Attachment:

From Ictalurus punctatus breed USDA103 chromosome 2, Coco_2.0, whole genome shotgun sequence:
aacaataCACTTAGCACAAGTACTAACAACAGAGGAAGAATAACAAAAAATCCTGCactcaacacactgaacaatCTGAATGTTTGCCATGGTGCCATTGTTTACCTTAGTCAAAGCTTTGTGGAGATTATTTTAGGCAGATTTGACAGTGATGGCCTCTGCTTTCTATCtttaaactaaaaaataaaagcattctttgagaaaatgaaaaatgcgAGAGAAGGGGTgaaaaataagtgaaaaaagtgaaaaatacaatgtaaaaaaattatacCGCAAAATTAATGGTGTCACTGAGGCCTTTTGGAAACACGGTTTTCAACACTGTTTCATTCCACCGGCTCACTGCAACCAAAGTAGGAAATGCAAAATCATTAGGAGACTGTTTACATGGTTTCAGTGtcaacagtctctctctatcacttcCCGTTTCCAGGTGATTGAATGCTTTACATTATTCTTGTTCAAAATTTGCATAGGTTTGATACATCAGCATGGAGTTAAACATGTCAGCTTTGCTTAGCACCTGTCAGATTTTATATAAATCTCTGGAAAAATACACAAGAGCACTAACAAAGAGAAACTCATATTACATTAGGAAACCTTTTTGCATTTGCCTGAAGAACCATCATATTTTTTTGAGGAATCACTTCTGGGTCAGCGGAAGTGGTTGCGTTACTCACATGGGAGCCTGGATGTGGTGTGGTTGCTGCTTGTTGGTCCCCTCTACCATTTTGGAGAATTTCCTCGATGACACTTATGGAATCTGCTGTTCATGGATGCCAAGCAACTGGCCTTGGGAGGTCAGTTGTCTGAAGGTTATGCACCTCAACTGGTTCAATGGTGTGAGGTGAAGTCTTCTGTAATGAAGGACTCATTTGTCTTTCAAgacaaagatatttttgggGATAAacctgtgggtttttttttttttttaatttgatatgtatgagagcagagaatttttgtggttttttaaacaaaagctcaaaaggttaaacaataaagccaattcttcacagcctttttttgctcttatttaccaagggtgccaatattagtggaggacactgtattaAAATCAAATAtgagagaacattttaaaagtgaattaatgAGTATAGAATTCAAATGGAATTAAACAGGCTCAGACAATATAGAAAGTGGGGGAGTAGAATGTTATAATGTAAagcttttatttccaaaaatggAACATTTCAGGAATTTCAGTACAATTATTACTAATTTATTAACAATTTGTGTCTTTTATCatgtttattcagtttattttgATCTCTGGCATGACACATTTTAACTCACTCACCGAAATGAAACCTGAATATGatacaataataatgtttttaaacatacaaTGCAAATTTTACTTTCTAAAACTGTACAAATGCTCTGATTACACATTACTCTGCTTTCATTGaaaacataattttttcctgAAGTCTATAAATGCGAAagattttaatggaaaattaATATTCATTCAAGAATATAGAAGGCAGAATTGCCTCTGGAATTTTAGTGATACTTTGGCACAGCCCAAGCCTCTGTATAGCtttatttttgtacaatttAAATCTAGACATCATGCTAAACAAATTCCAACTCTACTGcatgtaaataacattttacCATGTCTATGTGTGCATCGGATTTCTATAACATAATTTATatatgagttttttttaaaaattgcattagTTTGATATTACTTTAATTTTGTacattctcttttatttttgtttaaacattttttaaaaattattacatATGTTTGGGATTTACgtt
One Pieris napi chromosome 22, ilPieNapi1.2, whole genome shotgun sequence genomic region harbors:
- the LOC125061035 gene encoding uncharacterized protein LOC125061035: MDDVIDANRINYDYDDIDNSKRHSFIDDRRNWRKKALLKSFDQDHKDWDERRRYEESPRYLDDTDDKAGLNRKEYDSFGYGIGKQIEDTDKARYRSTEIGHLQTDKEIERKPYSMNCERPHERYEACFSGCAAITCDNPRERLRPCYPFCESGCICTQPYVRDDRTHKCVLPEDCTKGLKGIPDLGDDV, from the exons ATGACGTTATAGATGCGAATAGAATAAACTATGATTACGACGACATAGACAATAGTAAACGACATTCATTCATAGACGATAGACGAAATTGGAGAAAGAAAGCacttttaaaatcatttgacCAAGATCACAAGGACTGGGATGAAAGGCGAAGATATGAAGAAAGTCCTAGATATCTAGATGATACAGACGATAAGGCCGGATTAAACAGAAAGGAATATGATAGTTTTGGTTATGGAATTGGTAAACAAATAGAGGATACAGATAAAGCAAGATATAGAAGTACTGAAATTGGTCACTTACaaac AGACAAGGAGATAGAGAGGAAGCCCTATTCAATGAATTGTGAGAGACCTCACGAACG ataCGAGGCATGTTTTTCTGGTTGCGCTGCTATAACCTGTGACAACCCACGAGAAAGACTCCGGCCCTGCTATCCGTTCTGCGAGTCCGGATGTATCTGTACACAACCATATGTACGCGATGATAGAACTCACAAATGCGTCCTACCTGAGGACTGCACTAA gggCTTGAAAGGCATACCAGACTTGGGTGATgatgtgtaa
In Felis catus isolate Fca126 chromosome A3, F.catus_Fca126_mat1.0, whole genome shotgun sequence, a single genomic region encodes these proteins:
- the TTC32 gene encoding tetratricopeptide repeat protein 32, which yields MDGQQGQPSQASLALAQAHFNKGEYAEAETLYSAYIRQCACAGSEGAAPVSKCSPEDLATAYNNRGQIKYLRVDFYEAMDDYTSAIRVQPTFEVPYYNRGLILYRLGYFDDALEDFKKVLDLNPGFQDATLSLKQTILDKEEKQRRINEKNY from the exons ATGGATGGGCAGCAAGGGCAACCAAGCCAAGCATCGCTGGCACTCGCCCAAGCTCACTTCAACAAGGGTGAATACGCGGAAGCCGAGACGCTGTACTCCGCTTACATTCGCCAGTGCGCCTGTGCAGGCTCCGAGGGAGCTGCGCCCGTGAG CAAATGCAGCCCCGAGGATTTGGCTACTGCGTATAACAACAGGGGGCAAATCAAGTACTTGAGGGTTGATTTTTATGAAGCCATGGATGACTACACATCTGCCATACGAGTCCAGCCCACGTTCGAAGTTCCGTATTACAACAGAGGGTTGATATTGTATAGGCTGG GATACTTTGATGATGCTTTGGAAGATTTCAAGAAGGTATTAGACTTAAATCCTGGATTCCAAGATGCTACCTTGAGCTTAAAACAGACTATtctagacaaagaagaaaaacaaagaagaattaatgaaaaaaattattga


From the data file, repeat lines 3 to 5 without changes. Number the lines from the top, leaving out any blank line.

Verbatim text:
One Pieris napi chromosome 22, ilPieNapi1.2, whole genome shotgun sequence genomic region harbors:
- the LOC125061035 gene encoding uncharacterized protein LOC125061035: MDDVIDANRINYDYDDIDNSKRHSFIDDRRNWRKKALLKSFDQDHKDWDERRRYEESPRYLDDTDDKAGLNRKEYDSFGYGIGKQIEDTDKARYRSTEIGHLQTDKEIERKPYSMNCERPHERYEACFSGCAAITCDNPRERLRPCYPFCESGCICTQPYVRDDRTHKCVLPEDCTKGLKGIPDLGDDV, from the exons ATGACGTTATAGATGCGAATAGAATAAACTATGATTACGACGACATAGACAATAGTAAACGACATTCATTCATAGACGATAGACGAAATTGGAGAAAGAAAGCacttttaaaatcatttgacCAAGATCACAAGGACTGGGATGAAAGGCGAAGATATGAAGAAAGTCCTAGATATCTAGATGATACAGACGATAAGGCCGGATTAAACAGAAAGGAATATGATAGTTTTGGTTATGGAATTGGTAAACAAATAGAGGATACAGATAAAGCAAGATATAGAAGTACTGAAATTGGTCACTTACaaac AGACAAGGAGATAGAGAGGAAGCCCTATTCAATGAATTGTGAGAGACCTCACGAACG ataCGAGGCATGTTTTTCTGGTTGCGCTGCTATAACCTGTGACAACCCACGAGAAAGACTCCGGCCCTGCTATCCGTTCTGCGAGTCCGGATGTATCTGTACACAACCATATGTACGCGATGATAGAACTCACAAATGCGTCCTACCTGAGGACTGCACTAA gggCTTGAAAGGCATACCAGACTTGGGTGATgatgtgtaa
In Felis catus isolate Fca126 chromosome A3, F.catus_Fca126_mat1.0, whole genome shotgun sequence, a single genomic region encodes these proteins: